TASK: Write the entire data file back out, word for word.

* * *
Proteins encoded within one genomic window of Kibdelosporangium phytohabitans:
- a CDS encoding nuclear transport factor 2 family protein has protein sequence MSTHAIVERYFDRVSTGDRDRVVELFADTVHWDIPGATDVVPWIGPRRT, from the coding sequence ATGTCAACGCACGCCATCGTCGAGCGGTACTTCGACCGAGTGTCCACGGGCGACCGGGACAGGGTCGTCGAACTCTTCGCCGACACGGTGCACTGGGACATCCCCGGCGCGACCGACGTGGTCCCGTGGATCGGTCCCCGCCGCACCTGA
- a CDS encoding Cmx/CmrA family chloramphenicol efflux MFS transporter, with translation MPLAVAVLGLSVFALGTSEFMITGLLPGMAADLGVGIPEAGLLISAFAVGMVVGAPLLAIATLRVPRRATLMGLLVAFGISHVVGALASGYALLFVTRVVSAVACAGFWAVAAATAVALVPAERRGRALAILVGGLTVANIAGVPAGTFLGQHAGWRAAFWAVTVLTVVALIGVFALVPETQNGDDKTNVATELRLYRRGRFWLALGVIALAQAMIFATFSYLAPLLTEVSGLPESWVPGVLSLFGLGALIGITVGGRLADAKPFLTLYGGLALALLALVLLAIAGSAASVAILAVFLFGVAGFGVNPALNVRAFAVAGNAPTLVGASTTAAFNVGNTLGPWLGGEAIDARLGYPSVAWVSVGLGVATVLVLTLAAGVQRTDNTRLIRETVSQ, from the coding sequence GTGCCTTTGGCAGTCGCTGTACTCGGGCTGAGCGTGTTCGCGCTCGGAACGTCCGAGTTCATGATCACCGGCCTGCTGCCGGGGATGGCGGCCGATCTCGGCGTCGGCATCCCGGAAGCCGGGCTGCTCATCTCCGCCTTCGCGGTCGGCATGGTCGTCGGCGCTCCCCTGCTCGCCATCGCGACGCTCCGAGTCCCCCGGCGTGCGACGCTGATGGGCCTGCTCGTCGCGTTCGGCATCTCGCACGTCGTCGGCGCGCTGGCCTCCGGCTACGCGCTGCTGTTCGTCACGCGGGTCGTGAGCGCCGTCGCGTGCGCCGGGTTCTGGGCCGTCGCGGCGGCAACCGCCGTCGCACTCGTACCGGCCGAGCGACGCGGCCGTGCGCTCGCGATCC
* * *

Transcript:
Proteins encoded within one genomic window of Kibdelosporangium phytohabitans:
- a CDS encoding nuclear transport factor 2 family protein has protein sequence MSTHAIVERYFDRVSTGDRDRVVELFADTVHWDIPGATDVVPWIGPRRT, from the coding sequence ATGTCAACGCACGCCATCGTCGAGCGGTACTTCGACCGAGTGTCCACGGGCGACCGGGACAGGGTCGTCGAACTCTTCGCCGACACGGTGCACTGGGACATCCCCGGCGCGACCGACGTGGTCCCGTGGATCGGTCCCCGCCGCACCTGA
- a CDS encoding Cmx/CmrA family chloramphenicol efflux MFS transporter, with translation MPLAVAVLGLSVFALGTSEFMITGLLPGMAADLGVGIPEAGLLISAFAVGMVVGAPLLAIATLRVPRRATLMGLLVAFGISHVVGALASGYALLFVTRVVSAVACAGFWAVAAATAVALVPAERRGRALAILVGGLTVANIAGVPAGTFLGQHAGWRAAFWAVTVLTVVALIGVFALVPETQNGDDKTNVATELRLYRRGRFWLALGVIALAQAMIFATFSYLAPLLTEVSGLPESWVPGVLSLFGLGALIGITVGGRLADAKPFLTLYGGLALALLALVLLAIAGSAASVAILAVFLFGVAGFGVNPALNVRAFAVAGNAPTLVGASTTAAFNVGNTLGPWLGGEAIDARLGYPSVAWVSVGLGVATVLVLTLAAGVQRTDNTRLIRETVSQ, from the coding sequence GTGCCTTTGGCAGTCGCTGTACTCGGGCTGAGCGTGTTCGCGCTCGGAACGTCCGAGTTCATGATCACCGGCCTGCTGCCGGGGATGGCGGCCGATCTCGGCGTCGGCATCCCGGAAGCCGGGCTGCTCATCTCCGCCTTCGCGGTCGGCATGGTCGTCGGCGCTCCCCTGCTCGCCATCGCGACGCTCCGAGTCCCCCGGCGTGCGACGCTGATGGGCCTGCTCGTCGCGTTCGGCATCTCGCACGTCGTCGGCGCGCTGGCCTCCGGCTACGCGCTGCTGTTCGTCACGCGGGTCGTGAGCGCCGTCGCGTGCGCCGGGTTCTGGGCCGTCGCGGCGGCAACCGCCGTCGCACTCGTACCGGCCGAGCGACGCGGCCGTGCGCTCGCGATCC